He notes that regularly, “we withdraw into the silence of private life or express ourselves with cynicism and anger that make the public realm toxic, producing more psychodrama than social change.”

You’d have to live in a cave to not experience that…no matter what neighborhood, state or country you live in!

Palmer suggests an antidote.

It begins with seeing democracy as a way of being.  It takes shape in neighboring and other local associations.  It’s open to “The Other”and practices holding tension creatively.  It’s a way of being that moves us beyond our own little privatized worlds.  And requires both chutzpah and humility to engage the process well.

All of this is needed, he suggests, to counteract the “culture of cruelty” that overtakes when fear-mongering outweighs facts or real conversation.

So, as part of creating a politics worthy of the human spirit, I’m practicing democracy in my little neighborhood.  I know I’ll connect with the girls and their mom in the middle of the street soon.  Probably this afternoon.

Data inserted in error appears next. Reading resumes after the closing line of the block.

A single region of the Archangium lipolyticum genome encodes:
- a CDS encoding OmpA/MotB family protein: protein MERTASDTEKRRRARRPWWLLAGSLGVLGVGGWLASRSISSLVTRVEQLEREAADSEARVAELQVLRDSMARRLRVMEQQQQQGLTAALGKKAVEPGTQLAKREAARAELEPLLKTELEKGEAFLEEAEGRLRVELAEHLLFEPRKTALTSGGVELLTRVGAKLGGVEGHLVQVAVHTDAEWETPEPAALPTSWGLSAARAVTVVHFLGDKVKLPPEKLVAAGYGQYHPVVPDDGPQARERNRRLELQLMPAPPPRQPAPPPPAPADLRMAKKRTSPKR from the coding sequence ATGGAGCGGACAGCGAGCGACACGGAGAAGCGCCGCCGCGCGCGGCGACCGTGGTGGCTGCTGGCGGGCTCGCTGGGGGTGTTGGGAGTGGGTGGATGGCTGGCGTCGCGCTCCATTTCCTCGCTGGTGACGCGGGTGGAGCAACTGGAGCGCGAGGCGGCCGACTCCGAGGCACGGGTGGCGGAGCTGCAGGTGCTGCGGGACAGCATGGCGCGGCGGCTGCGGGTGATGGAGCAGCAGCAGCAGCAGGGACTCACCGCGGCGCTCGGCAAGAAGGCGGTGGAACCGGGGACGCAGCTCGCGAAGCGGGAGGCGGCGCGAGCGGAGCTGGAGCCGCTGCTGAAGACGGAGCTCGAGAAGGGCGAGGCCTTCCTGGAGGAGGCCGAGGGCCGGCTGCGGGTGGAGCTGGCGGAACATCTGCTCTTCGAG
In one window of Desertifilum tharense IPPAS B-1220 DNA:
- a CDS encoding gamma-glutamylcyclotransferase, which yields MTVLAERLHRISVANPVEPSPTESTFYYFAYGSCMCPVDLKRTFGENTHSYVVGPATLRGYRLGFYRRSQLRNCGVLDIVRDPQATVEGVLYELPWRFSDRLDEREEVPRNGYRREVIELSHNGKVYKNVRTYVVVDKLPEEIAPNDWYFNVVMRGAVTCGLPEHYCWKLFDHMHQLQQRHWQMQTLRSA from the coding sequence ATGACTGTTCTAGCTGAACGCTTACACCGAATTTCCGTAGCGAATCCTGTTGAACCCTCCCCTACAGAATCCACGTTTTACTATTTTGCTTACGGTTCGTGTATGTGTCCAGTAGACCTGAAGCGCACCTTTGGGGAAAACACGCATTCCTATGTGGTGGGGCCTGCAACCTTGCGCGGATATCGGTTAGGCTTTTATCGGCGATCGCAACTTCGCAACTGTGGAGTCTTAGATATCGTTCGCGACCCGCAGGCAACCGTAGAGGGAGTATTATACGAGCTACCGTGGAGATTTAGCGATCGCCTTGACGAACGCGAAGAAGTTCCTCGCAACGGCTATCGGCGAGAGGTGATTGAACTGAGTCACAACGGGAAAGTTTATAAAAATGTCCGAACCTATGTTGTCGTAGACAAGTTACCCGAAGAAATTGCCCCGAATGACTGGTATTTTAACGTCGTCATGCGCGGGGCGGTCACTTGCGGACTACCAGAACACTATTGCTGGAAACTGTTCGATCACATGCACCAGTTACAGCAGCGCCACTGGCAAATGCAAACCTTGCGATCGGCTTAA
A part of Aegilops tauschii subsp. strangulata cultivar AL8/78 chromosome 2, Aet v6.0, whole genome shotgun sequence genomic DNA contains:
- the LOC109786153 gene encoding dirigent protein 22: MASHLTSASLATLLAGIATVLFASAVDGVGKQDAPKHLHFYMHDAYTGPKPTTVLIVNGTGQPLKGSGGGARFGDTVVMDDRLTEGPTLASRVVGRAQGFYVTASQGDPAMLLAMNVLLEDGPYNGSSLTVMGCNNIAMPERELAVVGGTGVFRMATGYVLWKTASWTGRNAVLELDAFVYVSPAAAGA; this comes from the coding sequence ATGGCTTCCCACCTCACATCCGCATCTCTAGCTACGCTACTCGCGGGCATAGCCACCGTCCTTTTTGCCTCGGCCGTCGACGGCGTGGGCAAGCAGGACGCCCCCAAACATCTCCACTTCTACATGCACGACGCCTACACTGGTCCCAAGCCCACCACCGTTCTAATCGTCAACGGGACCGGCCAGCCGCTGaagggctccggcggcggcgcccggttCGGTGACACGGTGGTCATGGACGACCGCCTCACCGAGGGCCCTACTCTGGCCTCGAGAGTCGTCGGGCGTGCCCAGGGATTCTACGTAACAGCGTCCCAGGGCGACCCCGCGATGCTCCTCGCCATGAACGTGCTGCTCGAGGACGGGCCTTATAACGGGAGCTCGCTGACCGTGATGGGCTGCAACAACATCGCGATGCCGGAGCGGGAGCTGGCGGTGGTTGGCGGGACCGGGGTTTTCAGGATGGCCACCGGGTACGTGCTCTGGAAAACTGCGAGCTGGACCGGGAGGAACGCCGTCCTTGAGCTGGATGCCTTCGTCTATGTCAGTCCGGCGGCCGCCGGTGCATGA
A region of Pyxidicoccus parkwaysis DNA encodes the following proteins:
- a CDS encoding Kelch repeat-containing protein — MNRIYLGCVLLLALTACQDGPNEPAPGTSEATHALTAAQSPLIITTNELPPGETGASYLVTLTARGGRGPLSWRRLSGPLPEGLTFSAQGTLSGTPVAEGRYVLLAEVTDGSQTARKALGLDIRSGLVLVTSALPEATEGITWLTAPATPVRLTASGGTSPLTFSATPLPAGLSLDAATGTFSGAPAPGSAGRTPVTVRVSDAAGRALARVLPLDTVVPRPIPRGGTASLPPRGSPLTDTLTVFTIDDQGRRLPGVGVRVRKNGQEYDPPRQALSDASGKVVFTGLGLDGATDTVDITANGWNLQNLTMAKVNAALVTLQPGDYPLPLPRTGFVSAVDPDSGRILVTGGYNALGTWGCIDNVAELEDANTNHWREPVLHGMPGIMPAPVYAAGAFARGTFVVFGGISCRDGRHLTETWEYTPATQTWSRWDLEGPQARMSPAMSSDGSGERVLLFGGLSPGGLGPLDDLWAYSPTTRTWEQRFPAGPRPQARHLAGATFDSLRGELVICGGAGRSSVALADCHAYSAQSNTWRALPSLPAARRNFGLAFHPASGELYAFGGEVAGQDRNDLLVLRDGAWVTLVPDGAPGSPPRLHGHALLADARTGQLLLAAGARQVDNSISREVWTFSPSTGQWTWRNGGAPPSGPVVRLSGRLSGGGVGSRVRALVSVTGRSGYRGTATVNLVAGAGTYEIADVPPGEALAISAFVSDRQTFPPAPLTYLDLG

But what about my other neighbors?  That’s going to take an intentional action from me.  To get over my fear, my judgmentalism and my “privatized world” that could easily keep them out.

It’s the kind of intentional act Jesus told stories about.  He too highlighted neighboring as the foundation of a healthy kind of living:  the Kingdom of God.  Reaching out beyond the norms to embrace “The Other.”  Of course, his wisdom was grounded in the Torah, too.  All of this makes a very strong case for me.

So what’s a democratically-inclined person who longs for a world that works for everyone to do?

It might just be time to bake some banana bread and head on down the block to meet all of my neighbors!